Thank you very much for the read, E.D. And for your thoughtful notes. I’m glad to see the B’s bring the Cup back to Beantown. It’s been a while.
I think one of the difficulties we’ve run into on this script is sheer numbers. By that I mean the number of elves. We give focus to a lot, in and out of therapy. It lends credence to the concept, but in the process, the relevance of each elf gets watered down. Honestly, I think that’s been the issue all along. Turnstile therapy makes it tough to feel connected to any one particular individual. It’s many things happening without much resonating, and that has to change.
The story is set in present day. I think upping the offer from $25K makes sense. Joy would still need to push back so tension isn’t diminished too much. The idea of her being an efficiency expert may become less important in the next rewrite; I’ll explain why below. The Rubik’s Cube isn’t integral. Swapping it out for more conflict between Joy and Cal is a good way to build on their arc and lace in more backstory. Gives us more of a chance to experience what this family is going through as a result of the divorce, and humanizes Joy.
Leon reminding Joy of her absent husband has lots of comic potential. Nice call. The stuff about the nicotine gum is a little muddled, agreed. I think it works better if Cal gets himself into another jam by disobeying his mother, and then having to deal with the consequences. It raises the stakes of their relationship and, at the same time, doesn’t dilute the threat from Leon.
I disagree on the point of Stan’s personal life. He doesn’t need to be worried about it, per se, but he’s pretty much without human contact 24/7/364. And if he has a successful Christmas Eve, make that 365. Seeing that isolation creep up on him at an inopportune time could be an interesting twist, and gives Joy a “patient” outside the confines of her office. The trick is getting that across in a comedic way. Re: the toy reject scene, some dialogue could be trimmed and more action woven in. But generally speaking, I don’t mind pushing the 3-page limit as long as what’s happening on the page continues to move the story forward.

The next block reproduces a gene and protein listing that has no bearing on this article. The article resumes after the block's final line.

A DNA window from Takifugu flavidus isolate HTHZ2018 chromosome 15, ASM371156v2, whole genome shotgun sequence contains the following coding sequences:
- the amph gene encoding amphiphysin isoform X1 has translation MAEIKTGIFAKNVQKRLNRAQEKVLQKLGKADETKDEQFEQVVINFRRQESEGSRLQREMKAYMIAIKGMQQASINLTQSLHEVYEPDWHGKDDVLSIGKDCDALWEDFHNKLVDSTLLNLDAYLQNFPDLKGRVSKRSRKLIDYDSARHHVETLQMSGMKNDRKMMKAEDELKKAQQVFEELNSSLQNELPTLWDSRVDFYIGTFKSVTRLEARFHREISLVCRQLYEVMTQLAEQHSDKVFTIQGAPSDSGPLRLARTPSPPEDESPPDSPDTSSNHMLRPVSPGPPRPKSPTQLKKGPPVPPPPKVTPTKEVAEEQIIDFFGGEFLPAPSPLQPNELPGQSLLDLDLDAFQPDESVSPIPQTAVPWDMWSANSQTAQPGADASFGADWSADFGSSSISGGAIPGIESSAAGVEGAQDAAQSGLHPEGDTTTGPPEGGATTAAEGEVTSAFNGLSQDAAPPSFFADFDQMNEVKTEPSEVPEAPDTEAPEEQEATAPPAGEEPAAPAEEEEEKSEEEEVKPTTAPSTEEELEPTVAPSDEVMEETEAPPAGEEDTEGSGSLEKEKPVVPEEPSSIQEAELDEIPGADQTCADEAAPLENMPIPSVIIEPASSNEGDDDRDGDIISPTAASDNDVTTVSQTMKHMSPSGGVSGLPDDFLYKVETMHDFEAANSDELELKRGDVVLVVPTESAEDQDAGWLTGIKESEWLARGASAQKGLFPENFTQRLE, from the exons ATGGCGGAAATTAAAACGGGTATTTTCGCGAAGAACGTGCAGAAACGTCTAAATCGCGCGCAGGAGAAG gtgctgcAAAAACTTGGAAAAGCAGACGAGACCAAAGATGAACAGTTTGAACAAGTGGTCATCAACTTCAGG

When we dive back in, I think Leon being the ‘problem elf’ needs to be known right up front. Even as early as Stan and Joy’s first encounter. His notoriety needs to be upped, and done so in singular fashion. Make him sort of the Hannibal Lecter of the elves, minus the cannibalism. That would be a different film entirely. Christmas needs to hinge on whether or not Joy can turn him around in time. Hopefully, this would crystallize things and stoke the sense of urgency. Furthermore, it will nudge Noel and Hark to the forefront, giving Joy a manageable trio of elves (gnome +1) to work with. Ode, Schmelf and Ancy would thankfully blend into the woodwork, enabling us to focus on the main relationships.
Thanks again for your comments, E.D. They’re greatly appreciated and will be very useful in Rewrite # We Lost Track. There’s a seachange coming to Candy Cane Central.